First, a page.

401. of tcpdump. Tcpreplay also has the ability to edit various packet
  402. headers as the packets are sent. Tcpreplay is also a suite of tools:
  403. tcpreplay, tcpprep, pcapmerge, capinfo and flowreplay.
  404. <P>
  405. <H2><A NAME="SECTION020110000000000000000">
  406. 1.10 What isn't tcpreplay?</A>
  407. </H2>
  408. <P>
  409. Tcpreplay is <I>not</I> a tool to replay captured traffic to a server
  410. or client. Specifically, tcpreplay does not have the ability to rewrite
  411. IP addresses to a user-specified value or synchronize TCP sequence
  412. and acknowledgment numbers. In other words, tcpreplay can't ``connect''
  413. to a server or be used to emulate a server and have clients connect
  414. to it. If you're looking for that, check out flowreplay.
  415. <P>
  416. <H2><A NAME="SECTION020111000000000000000">
  417. 1.11 What are some uses for tcpreplay?</A>
  418. </H2>
  419. <P>
  420. Originally, tcpreplay was written to test network intrusion detection
  421. systems (NIDS), however tcpreplay has been used to test firewalls,
  422. routers, and other network devices.
  423. <P>
  424. <H2><A NAME="SECTION020112000000000000000">
  425. 1.12 What are some uses for flowreplay?</A>
  426. </H2>
  427. <P>
  428. A lot of people wanted a tool like tcpreplay, but wanted to be able
  429. to replay traffic <I>to</I> a server. Since tcpreplay was unable to
  430. do this, I developed flowreplay which replays the data portion of
  431. the flow, but recreates the connection to the specified server(s).
  432. This makes flowreplay an ideal tool to test host intrusion detection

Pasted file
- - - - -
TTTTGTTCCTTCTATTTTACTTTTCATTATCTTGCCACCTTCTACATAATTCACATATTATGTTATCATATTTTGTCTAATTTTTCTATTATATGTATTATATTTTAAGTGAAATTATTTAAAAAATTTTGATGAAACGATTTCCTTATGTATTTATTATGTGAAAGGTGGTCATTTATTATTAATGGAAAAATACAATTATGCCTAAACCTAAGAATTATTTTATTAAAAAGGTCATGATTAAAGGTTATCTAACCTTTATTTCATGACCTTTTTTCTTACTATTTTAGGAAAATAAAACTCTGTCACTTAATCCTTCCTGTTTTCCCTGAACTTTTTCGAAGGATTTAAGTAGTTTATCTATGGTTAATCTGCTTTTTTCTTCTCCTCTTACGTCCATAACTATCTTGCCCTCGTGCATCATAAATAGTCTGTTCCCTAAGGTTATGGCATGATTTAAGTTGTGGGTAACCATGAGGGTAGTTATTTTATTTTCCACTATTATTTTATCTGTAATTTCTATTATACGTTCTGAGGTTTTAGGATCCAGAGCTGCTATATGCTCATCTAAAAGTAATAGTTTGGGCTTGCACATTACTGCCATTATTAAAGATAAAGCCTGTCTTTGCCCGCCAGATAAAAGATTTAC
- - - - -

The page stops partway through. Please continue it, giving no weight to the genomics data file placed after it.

433. systems (HIDS) as well as captured exploits and security patches when
  434. the actual exploit code is not available. Please note that flowreplay
  435. is still alpha quality code and is currently missing some important
  436. features.
  437. <P>
  438. <H2><A NAME="SECTION020113000000000000000">
  439. 1.13 What happened to version 1.5?</A>
  440. </H2>
  441. <P>
  442. After looking at all the changes that have happened over the last
  443. year or so, I decided that it was finally time to graduate tcpreplay
  444. to 2.0 status. Hence the 1.5 branch was renamed 2.0.
  445. <P>
  446. <H2><A NAME="SECTION020114000000000000000">
  447. 1.14 What is the history of tcpreplay?</A>
  448. </H2>
  449. <P>
  450. Tcpreplay has had quite a few authors over the past five or so years.
  451. One of the advantages of the BSD and GPL licenses is that if someone
  452. becomes unable or unwilling to continue development, anyone else can
  453. take over.
  454. <P>
  455. Originally, Matt Undy of Anzen Computing wrote tcpreplay. Matt released
  456. version 1.0.1 sometime in 1999. Sometime after that, Anzen Computing
  457. was (at least partially) purchased by NFR and development ceased.
  458. <P>
  459. Then in 2001, two people independently started work on tcpreplay:
  460. Matt Bing of NFR and Aaron Turner. After developing a series of patches
  461. (the -adt branch), Aaron attempted to send the patches in to be included
  462. in the main development tree.
  463. <P>
  464. After some discussion between Aaron and Matt Bing, they decided to
  465. continue development together. Since then, over a dozen stable releases
  466. have been made and more then twenty new features have been added,
  467. including the addition of a number of accessory tools.
  468. <P>
  469. Today, Aaron continues active development of the code.
  470. <P>
  471. <H1><A NAME="SECTION02020000000000000000">
  472. 2 Bugs, Feature Requests, and Patches</A>
  473. </H1>
  474. <P>
  475. <H2><A NAME="SECTION02021000000000000000">
  476. 2.1 Where can I get help, report bugs or contact the developers?</A>
  477. </H2>
  478. <P>